In honor of their service in the U.S. military, Filipino World War II veterans received the Congressional Gold Medal on Wednesday.
The Medal, the highest civilian honor awarded by Congress, was given to 260,000 Filipino and Filipino-American soldiers who fought in the war between 1941 and 1946. Senate Majority Leader Mitch McConnell, R-Kentucky, said (via CBS News):
“With the gold medal we present today we are paying tribute to a selfless sacrifice, we are remembering the indomitable spirit of a Pacific people, we are preserving for generations hence this enduring reminder of valor and of honor. This powerful symbol of a nation’s gratitude.”
House Speaker Paul Ryan (R-Wisconsin) recognized the struggle they endured (via NBC News):
“They battled not only the enemy, but they battled starvation and malnutrition. But they never lost sight of the cause, and they never accepted defeat.”
Filipino soldiers were an integral part of the U.S. Army Forces of the Far East (USAFFE), created by President Franklin Roosevelt, at the height of the war. From 1941 to 1944, thousands of them perished in the battle against the Japanese in the Philippines, which was then a U.S. commonwealth.
In exchange for their service, Filipino soldiers were promised American citizenship and full veterans’ benefits. Unfortunately, President Harry Truman retracted this promise, and by the end of the war in 1946, only 4,000 of some 200,000 survivors became U.S. citizens. The Philippines was singled out from the 66 nations allied with the U.S.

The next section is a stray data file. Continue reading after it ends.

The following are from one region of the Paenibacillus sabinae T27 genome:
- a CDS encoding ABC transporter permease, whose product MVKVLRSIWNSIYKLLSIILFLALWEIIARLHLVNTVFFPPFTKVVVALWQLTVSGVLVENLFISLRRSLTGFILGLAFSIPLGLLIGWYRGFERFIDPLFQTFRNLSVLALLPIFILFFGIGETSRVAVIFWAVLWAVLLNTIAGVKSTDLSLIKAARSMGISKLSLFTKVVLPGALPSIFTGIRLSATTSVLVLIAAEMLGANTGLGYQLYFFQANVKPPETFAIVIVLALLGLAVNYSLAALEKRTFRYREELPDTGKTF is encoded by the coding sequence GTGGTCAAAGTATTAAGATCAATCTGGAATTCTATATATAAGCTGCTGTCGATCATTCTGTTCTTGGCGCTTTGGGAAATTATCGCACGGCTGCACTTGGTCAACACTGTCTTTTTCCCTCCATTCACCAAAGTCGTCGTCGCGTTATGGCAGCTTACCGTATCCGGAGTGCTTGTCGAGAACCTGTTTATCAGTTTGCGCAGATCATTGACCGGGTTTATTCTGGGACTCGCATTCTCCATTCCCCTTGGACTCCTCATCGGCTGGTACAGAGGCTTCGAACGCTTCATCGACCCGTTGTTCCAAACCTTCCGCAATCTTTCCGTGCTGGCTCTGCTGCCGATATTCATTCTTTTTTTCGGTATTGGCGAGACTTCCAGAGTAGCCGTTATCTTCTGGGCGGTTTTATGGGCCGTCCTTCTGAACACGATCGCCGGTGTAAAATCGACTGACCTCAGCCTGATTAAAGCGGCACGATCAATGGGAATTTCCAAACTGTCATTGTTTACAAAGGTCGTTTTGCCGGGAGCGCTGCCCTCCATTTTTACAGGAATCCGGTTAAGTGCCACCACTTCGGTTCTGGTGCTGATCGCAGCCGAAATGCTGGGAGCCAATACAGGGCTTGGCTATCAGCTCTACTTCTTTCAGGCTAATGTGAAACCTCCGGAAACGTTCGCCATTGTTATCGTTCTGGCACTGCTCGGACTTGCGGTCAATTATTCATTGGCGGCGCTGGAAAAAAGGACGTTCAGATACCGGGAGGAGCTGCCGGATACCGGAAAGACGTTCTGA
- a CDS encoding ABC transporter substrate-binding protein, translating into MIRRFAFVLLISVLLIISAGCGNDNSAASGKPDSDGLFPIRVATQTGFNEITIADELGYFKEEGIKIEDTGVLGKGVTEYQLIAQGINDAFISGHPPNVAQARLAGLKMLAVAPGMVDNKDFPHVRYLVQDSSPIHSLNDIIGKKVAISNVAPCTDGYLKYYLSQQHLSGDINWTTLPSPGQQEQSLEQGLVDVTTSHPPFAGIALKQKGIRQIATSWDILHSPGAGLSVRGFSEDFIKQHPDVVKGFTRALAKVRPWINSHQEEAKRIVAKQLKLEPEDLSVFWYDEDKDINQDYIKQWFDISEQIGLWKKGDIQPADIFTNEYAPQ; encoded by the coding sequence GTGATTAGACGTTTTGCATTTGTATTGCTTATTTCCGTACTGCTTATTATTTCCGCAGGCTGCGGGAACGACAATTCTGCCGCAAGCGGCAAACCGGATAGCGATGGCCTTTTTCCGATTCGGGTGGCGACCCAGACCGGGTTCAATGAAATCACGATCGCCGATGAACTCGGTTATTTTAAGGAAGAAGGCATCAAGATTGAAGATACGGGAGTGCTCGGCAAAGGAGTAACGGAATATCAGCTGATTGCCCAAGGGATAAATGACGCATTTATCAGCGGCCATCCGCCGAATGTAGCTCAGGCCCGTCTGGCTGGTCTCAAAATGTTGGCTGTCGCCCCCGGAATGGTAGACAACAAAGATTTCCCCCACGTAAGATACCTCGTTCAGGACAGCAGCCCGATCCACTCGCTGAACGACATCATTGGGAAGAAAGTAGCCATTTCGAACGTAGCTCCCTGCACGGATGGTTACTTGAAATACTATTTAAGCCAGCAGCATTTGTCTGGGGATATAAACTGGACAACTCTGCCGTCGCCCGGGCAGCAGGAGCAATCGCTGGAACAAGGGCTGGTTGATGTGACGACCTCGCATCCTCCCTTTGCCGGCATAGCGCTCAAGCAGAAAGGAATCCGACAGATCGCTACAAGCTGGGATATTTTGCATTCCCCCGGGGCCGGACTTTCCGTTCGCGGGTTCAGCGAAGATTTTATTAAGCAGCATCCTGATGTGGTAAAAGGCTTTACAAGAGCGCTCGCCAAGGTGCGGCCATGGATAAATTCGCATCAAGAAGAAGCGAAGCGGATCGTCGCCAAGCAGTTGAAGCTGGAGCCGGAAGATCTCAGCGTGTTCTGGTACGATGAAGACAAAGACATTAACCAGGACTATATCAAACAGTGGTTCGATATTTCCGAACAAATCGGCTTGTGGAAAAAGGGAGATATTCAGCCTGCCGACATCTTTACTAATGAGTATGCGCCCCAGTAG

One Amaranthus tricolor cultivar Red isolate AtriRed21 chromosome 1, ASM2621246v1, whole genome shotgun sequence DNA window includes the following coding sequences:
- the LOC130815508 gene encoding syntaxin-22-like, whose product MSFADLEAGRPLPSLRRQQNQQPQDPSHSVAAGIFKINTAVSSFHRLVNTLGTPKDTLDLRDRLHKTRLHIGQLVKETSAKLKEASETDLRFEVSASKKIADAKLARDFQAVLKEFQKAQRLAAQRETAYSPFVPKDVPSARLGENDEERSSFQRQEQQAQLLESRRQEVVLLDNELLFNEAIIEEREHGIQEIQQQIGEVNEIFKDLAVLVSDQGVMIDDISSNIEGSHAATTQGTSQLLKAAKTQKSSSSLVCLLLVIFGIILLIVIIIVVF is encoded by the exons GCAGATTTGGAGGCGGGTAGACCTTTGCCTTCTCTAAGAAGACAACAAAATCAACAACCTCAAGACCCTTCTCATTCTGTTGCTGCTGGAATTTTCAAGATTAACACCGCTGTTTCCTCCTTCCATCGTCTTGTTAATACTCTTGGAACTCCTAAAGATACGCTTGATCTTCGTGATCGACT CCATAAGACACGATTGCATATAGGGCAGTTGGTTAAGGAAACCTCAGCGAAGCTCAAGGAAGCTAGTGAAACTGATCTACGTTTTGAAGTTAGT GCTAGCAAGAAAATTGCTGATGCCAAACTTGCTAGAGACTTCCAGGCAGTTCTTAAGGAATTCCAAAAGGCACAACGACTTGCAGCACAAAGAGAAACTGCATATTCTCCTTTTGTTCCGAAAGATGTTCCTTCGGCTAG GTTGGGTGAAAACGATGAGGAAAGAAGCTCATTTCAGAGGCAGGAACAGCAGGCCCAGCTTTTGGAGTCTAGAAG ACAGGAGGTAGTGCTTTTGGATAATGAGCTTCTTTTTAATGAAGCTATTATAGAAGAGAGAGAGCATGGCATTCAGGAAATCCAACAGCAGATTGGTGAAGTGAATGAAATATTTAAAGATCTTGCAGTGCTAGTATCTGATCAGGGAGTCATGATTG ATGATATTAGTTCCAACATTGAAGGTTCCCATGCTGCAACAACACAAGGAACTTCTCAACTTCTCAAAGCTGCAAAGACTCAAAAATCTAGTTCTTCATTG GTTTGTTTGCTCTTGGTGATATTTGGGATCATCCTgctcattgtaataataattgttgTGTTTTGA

The result is a decades-long struggle for recognition, evidenced by the fact that history books failed to pay them tribute.
Celestino Almeda, now 100, was a 24-year-old teacher when he enlisted for the Philippine Commonwealth Army in 1941. He resumed his career after the war and was granted U.S. citizenship in the 1990s.
Almeda said in the ceremony:
“I have waited along with my Filipino and American soldiers for this moment to come. After the war, thousands of us felt underappreciated and unrecognized for fighting for our country.”
Margrit Baltazar, whose late husband Jesse Baltazar survived the Bataan Death March, said that she could imagine him giving a speech at the ceremony (via USA Today):
“It’s sad. I miss him very much, but I’m also very honored.”
There are still issues to be addressed, however. For one, Almeda, as an eligible U.S. citizen, has been fighting for a payment of $15,000 since 2009, which was promised as part of the economic stimulus law established in the same year, the Associated Press noted (via Yahoo! News Philippines). It remains to be seen if he will ever be paid out the sum he so rightly deserves.
Images: Screenshots via House Speaker Paul Ryan/Youtube